Canadian Envoy: Railways Aren’t the Answer, Keystone XL Is

Pipe is stacked at the southern site of the Keystone XL pipeline on March 22, 2012 in Cushing, Oklahoma. U.S. President Barack Obama is pressing federal agencies to expedite the section of the Keystone XL pipeline between Oklahoma and the Gulf Coast.
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Ben Geman
Dec. 17, 2013, 12:53 a.m.

Canada’s am­bas­sad­or to the United States says the grow­ing use of rail cars to trans­port Ca­na­dian crude oil un­der­scores the need for White House ap­prov­al of the Key­stone XL pipeline.

“The facts ba­sic­ally speak for them­selves,” Gary Doer told Bloomberg in an in­ter­view. Pipelines are safer, cheap­er, and emit less car­bon di­ox­ide pol­lu­tion than mov­ing crude oil by rail, he told the news ser­vice.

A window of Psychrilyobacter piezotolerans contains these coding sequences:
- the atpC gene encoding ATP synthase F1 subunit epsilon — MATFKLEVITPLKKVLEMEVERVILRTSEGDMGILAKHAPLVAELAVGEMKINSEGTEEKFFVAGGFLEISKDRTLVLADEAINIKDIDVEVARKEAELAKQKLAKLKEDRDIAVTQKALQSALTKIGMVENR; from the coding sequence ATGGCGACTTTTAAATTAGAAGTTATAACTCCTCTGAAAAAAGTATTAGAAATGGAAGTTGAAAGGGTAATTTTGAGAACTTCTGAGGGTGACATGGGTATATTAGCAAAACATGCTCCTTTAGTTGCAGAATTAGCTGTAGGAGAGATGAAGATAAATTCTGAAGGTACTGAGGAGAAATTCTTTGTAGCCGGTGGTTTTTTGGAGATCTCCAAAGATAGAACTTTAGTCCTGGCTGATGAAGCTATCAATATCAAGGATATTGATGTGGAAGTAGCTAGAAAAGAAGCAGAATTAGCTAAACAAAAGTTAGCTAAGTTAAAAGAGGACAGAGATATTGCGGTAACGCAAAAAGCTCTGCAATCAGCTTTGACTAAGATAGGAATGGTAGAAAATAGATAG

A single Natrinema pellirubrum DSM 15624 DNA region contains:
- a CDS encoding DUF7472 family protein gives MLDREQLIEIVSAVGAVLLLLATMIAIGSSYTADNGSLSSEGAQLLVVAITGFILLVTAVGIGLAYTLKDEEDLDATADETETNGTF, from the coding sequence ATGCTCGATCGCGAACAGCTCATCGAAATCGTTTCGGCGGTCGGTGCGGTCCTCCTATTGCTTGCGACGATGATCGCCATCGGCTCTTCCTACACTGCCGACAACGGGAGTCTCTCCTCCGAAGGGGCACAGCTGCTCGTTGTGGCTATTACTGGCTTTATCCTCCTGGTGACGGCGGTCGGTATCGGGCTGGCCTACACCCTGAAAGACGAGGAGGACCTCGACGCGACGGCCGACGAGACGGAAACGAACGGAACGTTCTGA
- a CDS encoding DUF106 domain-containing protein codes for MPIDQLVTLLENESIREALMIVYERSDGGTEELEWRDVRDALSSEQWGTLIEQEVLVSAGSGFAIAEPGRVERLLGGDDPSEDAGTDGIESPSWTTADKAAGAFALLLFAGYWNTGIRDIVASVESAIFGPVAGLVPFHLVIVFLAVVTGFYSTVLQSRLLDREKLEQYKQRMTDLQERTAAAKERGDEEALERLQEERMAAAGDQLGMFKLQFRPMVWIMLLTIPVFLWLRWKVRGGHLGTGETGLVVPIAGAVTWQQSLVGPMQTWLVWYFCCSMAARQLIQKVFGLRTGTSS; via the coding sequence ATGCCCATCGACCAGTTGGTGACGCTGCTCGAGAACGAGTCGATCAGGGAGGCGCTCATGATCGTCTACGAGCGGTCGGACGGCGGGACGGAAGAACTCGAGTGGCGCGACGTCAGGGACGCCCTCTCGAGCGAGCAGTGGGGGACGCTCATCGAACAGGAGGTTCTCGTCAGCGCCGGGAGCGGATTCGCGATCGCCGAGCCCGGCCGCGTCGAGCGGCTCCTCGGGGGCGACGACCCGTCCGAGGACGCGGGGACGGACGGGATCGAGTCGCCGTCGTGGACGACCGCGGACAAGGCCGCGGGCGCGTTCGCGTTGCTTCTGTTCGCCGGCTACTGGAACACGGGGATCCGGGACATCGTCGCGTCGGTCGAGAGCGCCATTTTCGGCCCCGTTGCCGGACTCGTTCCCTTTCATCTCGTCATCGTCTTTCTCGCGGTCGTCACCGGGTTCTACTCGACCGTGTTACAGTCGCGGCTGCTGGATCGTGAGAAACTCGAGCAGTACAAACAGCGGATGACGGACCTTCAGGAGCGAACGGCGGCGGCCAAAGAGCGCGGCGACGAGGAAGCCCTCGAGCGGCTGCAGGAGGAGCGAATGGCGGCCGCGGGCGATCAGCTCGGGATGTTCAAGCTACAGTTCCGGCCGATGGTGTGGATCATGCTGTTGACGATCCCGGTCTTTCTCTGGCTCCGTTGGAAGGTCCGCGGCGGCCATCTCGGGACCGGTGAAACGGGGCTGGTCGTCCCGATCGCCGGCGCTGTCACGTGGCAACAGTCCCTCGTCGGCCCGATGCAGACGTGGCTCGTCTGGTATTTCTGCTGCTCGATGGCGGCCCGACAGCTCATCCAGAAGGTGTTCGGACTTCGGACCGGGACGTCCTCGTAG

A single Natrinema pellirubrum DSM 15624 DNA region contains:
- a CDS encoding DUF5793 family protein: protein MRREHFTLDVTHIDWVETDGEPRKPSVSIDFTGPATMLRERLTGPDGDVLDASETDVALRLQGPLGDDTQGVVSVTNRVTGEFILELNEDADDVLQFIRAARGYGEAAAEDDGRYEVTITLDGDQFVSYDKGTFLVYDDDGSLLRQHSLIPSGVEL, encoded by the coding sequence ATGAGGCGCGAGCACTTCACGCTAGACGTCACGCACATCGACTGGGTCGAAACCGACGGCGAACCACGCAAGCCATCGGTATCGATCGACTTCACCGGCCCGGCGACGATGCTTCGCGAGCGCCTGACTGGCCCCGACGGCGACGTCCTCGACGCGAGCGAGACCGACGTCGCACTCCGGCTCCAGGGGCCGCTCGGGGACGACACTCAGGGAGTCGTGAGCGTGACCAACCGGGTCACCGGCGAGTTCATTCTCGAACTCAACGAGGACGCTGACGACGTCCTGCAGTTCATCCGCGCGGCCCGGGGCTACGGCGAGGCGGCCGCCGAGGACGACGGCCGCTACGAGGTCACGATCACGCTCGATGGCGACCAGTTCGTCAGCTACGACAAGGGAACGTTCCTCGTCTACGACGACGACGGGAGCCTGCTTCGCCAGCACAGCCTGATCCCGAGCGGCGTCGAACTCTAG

His com­ments to Bloomberg are part of the big PR and lob­by­ing battle over Tran­sCanada’s pro­posed pipeline, which would bring hun­dreds of thou­sands of bar­rels per day from Al­berta’s oil sands to Gulf Coast re­finer­ies.

En­vir­on­ment­al­ists bat­tling the pipeline say the pro­ject would worsen cli­mate change by fuel­ing ex­pan­sion of car­bon-in­tens­ive oil sands de­vel­op­ment.

They also al­lege that the con­sult­ing firm the State De­part­ment con­trac­ted to craft a pivotal en­vir­on­ment­al ana­lys­is of the pro­pos­al is too close to the oil in­dustry.

Politico ex­plores those ties here.


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